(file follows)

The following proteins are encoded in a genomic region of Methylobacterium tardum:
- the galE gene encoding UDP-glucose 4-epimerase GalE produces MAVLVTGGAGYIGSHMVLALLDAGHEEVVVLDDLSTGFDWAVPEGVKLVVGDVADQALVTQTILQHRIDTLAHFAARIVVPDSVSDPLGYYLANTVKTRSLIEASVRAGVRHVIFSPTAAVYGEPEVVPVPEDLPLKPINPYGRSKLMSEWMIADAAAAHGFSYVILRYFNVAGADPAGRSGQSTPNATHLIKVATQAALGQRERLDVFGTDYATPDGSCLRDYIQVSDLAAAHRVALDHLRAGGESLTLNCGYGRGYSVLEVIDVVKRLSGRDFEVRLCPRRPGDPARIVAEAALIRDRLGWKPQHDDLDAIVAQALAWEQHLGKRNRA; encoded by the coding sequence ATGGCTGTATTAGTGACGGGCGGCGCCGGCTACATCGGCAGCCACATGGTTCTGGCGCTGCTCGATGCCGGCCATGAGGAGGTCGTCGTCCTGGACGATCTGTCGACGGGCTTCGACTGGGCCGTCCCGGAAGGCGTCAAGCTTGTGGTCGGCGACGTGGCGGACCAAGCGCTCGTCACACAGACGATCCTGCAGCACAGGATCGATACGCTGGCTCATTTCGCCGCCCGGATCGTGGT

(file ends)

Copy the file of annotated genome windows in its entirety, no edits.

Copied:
The following proteins are encoded in a genomic region of Methylobacterium tardum:
- the galE gene encoding UDP-glucose 4-epimerase GalE produces MAVLVTGGAGYIGSHMVLALLDAGHEEVVVLDDLSTGFDWAVPEGVKLVVGDVADQALVTQTILQHRIDTLAHFAARIVVPDSVSDPLGYYLANTVKTRSLIEASVRAGVRHVIFSPTAAVYGEPEVVPVPEDLPLKPINPYGRSKLMSEWMIADAAAAHGFSYVILRYFNVAGADPAGRSGQSTPNATHLIKVATQAALGQRERLDVFGTDYATPDGSCLRDYIQVSDLAAAHRVALDHLRAGGESLTLNCGYGRGYSVLEVIDVVKRLSGRDFEVRLCPRRPGDPARIVAEAALIRDRLGWKPQHDDLDAIVAQALAWEQHLGKRNRA; encoded by the coding sequence ATGGCTGTATTAGTGACGGGCGGCGCCGGCTACATCGGCAGCCACATGGTTCTGGCGCTGCTCGATGCCGGCCATGAGGAGGTCGTCGTCCTGGACGATCTGTCGACGGGCTTCGACTGGGCCGTCCCGGAAGGCGTCAAGCTTGTGGTCGGCGACGTGGCGGACCAAGCGCTCGTCACACAGACGATCCTGCAGCACAGGATCGATACGCTGGCTCATTTCGCCGCCCGGATCGTGGT